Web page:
Young, talented and energetic, James Hinchcliffe embodies IndyCar's next generation. The second-year driver from Toronto has the personality to appeal to the younger audience but races with the determination that impresses the traditional fan. He displayed that driving ability with Newman-Haas Racing last year, earning Rookie of the Year honors. With Patrick's exit, team owner Michael Andretti wanted to find a driver who was not only fast on the track but also a captivating personality out of the car, befitting the team's sponsor. He seems to have found that in Hinchcliffe.
"The headlines have said, 'Hinchcliffe replacing Danica in the GoDaddy car,'" Hinchcliffe said. "I'm replacing her in the seat in driving it [the car]. I don't think in any way we're going to say that I'm trying to replace Danica. What she did and what GoDaddy did with her was so unique and special -- they did a good job with it. I'm kind of lucky that I'm coming in [in] a bit of a different position, being a guy rather than a woman in a male-dominated sport. Now they have a whole 'nother set of opportunities."
Although the "GoDaddy Girl" is gone, expect to see Hinchcliffe promoted by the company and utilized in its advertising campaign. That means continued exposure for the IndyCar Series.
"What is so cool about working with this company is you've seen what they've done with Danica and Jillian," Hinchcliffe said. "Those are two very visible, public figures. If we have another driver in IndyCar that can sort of reach that level that would be great for the sport as a whole."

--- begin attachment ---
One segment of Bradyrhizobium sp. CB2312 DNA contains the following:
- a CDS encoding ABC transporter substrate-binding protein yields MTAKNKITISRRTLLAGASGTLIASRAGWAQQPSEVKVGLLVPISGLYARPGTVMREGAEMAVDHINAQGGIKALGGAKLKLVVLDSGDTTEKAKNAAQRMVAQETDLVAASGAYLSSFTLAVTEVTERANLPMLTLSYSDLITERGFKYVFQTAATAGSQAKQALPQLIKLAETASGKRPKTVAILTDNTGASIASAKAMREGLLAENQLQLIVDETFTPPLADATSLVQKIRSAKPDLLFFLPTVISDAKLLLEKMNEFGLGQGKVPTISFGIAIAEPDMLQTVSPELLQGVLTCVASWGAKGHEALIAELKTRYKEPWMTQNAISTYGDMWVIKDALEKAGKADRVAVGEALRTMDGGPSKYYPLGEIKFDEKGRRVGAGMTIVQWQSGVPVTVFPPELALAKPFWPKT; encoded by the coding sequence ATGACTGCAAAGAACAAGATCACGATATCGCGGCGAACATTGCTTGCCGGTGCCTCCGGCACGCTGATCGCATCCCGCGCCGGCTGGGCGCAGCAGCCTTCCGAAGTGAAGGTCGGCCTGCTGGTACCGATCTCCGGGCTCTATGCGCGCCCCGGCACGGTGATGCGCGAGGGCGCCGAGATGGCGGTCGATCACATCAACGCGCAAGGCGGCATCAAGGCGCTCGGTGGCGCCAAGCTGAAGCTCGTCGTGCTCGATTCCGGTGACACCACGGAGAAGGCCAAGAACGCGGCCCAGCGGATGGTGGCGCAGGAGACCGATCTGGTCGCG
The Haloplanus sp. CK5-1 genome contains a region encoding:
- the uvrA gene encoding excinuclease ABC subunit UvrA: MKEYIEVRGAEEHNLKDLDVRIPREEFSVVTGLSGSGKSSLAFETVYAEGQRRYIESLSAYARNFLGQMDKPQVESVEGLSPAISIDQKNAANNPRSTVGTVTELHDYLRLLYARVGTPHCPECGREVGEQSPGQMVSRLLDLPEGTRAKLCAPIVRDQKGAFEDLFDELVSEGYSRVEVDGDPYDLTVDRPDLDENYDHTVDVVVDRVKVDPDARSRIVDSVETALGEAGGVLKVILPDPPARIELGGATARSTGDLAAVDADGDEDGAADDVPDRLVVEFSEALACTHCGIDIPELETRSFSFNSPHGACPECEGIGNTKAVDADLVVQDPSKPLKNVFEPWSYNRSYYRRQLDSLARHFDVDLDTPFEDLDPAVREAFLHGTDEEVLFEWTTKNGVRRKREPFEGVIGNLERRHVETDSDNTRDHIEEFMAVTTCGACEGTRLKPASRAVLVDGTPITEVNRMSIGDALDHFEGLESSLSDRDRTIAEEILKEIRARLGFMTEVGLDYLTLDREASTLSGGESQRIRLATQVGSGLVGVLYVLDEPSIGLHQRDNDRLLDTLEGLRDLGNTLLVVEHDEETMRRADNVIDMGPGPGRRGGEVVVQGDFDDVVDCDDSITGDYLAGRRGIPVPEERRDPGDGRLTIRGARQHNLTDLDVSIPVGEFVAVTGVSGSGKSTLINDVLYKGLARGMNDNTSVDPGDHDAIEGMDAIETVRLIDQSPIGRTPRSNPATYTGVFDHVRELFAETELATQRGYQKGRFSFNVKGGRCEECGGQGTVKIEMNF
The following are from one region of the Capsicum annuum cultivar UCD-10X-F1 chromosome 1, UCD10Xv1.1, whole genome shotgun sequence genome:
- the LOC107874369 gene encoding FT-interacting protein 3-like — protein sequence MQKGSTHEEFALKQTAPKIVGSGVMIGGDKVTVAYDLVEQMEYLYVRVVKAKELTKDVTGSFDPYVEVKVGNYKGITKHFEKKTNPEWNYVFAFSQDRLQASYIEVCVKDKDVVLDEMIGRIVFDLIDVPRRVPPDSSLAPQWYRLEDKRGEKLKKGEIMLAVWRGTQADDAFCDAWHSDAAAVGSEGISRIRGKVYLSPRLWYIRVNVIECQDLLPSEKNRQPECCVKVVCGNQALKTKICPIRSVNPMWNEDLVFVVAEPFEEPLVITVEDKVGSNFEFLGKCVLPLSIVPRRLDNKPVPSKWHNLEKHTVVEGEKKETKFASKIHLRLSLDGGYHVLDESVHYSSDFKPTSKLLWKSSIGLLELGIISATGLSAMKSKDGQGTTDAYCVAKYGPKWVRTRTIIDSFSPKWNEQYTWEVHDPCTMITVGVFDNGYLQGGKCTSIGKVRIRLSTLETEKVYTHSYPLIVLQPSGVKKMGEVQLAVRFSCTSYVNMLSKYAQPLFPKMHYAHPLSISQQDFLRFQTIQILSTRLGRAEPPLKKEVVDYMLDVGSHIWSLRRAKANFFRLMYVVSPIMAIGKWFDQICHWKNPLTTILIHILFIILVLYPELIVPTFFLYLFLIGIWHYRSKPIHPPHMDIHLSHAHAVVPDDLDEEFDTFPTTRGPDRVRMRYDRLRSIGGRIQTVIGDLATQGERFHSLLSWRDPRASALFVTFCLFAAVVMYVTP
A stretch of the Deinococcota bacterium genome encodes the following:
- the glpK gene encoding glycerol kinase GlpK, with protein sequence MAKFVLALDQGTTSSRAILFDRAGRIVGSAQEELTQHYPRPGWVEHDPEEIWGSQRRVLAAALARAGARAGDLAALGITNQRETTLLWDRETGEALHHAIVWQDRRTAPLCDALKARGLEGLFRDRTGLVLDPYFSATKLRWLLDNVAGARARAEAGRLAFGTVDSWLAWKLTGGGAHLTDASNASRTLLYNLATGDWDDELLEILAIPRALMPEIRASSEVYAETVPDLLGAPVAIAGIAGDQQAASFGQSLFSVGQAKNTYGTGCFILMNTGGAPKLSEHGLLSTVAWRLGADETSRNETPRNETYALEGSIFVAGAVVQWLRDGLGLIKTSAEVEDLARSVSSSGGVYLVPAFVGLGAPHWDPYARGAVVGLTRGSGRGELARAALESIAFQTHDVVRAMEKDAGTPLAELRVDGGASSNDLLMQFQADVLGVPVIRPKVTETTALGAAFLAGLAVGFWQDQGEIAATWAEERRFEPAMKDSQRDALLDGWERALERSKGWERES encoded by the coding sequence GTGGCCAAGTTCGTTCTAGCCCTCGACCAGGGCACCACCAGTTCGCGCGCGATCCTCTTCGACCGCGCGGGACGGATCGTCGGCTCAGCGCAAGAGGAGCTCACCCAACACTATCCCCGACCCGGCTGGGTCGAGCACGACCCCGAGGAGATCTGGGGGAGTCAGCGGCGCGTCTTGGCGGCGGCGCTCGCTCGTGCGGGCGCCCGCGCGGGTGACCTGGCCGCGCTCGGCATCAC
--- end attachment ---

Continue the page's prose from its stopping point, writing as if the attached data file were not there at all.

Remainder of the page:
Because auto racing depends on proper funding from a sponsor to compete, personality is as important to financial success as performance on the racetrack. Patrick obviously had that personality as a media star, but her driving success fell far below the interest generated by her persona. Two-time Indianapolis 500 winner Dan Wheldon also had that memorable personality and had signed a contract with Andretti to take over Patrick's ride on the morning of his tragic death at Las Vegas Motor Speedway.
Andretti took his time to review his options following Wheldon's death before deciding Hinchcliffe was the right driver.
"Obviously GoDaddy had a lot of say, as well, in who they wanted to represent their product," Andretti said. "They were very high on James right away when we brought up his name. Personality is going to be important, as well, for that because they are a little edgy and fun. I think James can be that way."
The effervescent driver from Toronto likes to have fun and has a unique personality. That made him a perfect fit for the type of image the sponsor portrays.